Manley warned the public about receiving unexpected or suspicious-looking deliveries in an "average-size delivery box", but declined to offer more specifics about the packages to protect the integrity of the investigation.
The first incident occurred March 2 in a home in northern Austin.
The attacks took place as Austin hosted thousands of out-of-town visitors for its annual South by Southwest festival.
"We are having innocent people getting hurt across this community", said Austin Police Chief Brian Manley.
The packages that exploded on Monday were not delivered by any mainstream commercial shipping services, such as Federal Express or United Parcel Service, Manley said. He at first suggested that the blasts could constitute a hate crime, but later amended that to say authorities had not settled on a motive.
Authorities believe the packages were left overnight and not delivered through the mail, and were canvassing neighboring homes for any outdoor surveillance video.
The first of Monday's attacks killed a 17-year-old man and wounded a 40-year-old woman, both of them black. The explosions Monday happened at homes just a few miles apart. That incident happened at a home located in the 4800 block of Oldfort Hill Drive.
Police in Austin search for motive after string of explosions leave 2 dead, 2 seriously injured
Dixon said he did not know the third victim.
LaVonne Mason, cofounder of the Austin Area Urban League, said her grandson was the 17-year-old victim killed, but she declined to say anything further. A woman in her 80s is reportedly being treated for an "unrelated medical issue".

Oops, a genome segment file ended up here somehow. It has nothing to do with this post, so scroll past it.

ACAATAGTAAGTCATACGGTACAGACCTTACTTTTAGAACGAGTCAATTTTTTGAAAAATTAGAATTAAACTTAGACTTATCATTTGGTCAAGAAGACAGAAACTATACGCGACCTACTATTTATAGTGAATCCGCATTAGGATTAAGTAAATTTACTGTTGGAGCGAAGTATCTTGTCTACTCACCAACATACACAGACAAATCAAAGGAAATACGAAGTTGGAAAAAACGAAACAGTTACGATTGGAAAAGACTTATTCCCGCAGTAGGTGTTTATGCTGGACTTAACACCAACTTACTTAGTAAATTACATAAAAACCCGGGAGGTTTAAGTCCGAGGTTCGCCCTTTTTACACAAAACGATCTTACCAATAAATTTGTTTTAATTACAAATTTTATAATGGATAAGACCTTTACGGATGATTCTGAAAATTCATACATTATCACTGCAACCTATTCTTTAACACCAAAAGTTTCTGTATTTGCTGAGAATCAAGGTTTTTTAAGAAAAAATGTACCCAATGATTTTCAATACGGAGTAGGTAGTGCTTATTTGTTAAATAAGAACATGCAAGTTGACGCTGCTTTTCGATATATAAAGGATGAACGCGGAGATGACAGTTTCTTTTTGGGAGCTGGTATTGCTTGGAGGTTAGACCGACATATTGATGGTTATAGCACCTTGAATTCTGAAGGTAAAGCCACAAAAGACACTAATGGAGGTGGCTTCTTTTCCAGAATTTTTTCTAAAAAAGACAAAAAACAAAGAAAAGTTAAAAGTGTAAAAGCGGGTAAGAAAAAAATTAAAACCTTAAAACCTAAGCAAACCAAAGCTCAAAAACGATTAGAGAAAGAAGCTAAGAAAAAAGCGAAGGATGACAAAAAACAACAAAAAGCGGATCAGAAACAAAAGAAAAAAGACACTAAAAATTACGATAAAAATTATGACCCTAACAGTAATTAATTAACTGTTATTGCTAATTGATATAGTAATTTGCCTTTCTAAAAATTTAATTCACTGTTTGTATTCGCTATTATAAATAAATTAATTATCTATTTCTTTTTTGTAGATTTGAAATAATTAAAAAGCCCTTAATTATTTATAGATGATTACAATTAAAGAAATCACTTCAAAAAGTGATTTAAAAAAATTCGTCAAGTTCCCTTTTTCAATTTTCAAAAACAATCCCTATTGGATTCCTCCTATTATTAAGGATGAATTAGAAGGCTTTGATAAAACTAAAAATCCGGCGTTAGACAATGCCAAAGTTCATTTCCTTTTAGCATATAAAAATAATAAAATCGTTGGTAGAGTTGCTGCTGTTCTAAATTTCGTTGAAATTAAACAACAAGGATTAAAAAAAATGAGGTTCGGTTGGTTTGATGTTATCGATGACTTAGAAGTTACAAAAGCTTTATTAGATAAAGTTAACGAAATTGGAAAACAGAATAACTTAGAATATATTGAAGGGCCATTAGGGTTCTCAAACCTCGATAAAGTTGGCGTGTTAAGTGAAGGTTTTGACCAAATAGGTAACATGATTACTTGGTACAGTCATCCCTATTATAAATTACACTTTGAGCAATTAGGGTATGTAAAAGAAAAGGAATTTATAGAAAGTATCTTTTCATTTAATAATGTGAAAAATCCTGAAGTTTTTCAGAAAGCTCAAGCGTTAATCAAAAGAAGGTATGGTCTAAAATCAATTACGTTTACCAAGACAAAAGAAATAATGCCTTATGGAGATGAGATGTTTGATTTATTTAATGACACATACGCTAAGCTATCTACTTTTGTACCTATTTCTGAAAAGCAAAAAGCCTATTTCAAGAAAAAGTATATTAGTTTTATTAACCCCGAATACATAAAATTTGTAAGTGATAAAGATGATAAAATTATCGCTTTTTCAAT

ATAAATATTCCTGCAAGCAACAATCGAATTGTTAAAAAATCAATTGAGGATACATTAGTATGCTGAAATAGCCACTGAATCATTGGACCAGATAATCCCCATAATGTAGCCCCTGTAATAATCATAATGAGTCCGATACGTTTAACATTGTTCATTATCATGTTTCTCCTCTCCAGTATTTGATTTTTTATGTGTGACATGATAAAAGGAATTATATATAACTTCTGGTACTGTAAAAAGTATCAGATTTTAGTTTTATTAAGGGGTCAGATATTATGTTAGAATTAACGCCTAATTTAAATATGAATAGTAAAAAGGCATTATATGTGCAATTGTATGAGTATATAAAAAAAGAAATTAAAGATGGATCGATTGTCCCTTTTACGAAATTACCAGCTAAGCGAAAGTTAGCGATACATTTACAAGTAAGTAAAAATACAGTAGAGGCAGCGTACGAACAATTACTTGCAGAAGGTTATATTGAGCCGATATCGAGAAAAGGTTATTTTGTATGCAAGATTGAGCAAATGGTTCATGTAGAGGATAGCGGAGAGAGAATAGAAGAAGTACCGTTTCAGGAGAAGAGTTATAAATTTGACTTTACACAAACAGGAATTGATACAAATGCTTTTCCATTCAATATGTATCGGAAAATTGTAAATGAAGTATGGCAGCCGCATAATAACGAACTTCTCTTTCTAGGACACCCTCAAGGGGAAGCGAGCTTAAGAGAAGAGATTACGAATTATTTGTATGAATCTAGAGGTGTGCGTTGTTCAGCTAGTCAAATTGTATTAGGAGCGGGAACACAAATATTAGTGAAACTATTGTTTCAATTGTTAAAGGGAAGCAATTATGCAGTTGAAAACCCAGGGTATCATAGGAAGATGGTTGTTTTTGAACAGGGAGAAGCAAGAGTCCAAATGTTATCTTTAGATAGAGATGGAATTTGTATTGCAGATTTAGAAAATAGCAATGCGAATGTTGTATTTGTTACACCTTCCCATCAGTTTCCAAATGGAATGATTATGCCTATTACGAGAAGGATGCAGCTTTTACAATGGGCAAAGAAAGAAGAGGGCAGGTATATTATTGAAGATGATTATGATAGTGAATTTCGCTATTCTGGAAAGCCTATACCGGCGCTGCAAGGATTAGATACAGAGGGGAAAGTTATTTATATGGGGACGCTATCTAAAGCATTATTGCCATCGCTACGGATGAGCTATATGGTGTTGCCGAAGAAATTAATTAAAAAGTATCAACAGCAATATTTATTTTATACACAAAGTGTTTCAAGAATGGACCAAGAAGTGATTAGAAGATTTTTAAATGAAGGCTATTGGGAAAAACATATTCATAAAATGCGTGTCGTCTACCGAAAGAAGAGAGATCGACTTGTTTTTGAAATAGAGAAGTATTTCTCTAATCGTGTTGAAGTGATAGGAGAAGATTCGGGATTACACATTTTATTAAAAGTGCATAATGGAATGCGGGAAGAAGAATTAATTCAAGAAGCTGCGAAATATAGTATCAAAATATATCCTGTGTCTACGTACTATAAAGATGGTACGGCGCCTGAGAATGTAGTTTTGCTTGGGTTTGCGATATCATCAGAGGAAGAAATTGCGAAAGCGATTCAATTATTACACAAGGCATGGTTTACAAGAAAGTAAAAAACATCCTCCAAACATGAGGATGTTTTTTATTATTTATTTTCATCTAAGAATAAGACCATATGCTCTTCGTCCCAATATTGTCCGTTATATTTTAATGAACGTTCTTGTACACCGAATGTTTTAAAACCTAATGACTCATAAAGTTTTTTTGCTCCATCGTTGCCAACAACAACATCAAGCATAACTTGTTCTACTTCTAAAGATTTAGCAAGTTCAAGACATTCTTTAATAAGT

Authorities are not releasing any details about the devices but said they know what type of explosives were used.
Police Chief Brian Manley said Monday that investigators hope to collect surveillance video from nearby homes to identify a suspect. It's not known if the victims knew each other or if they were targeted, he said. A woman in her 80s was left with minor injuries.
An Austin teenager was killed and several others injured Monday when two packages left on doorsteps exploded, marking the second and third deadly package explosions in the Texas capital in two weeks.
In a one-on-one interview, Manley said up to 100 federal officials are helping Austin police investigate what led up to the three package explosions that claimed two lives and injured two other people. Three of the victims are black, the elderly woman is Hispanic.
The F.B.I. and Bureau of Alcohol, Tobacco and Firearms are assisting with the investigation.
With this week being spring break for grade school students, McManus advised parents to educate their children about suspicious packages and what to do if they see one. Police did not elaborate on the woman's injuries. "It's kind of one of those things that hits you from the side, especially knowing it's one of your neighbors even though you didn't know them directly", says one neighbor. Anthony Stephan House, 39, was killed by the blast, but his death was not initially ruled a homicide because it was an "isolated incident". Both explosions occurred in the early-morning hours.
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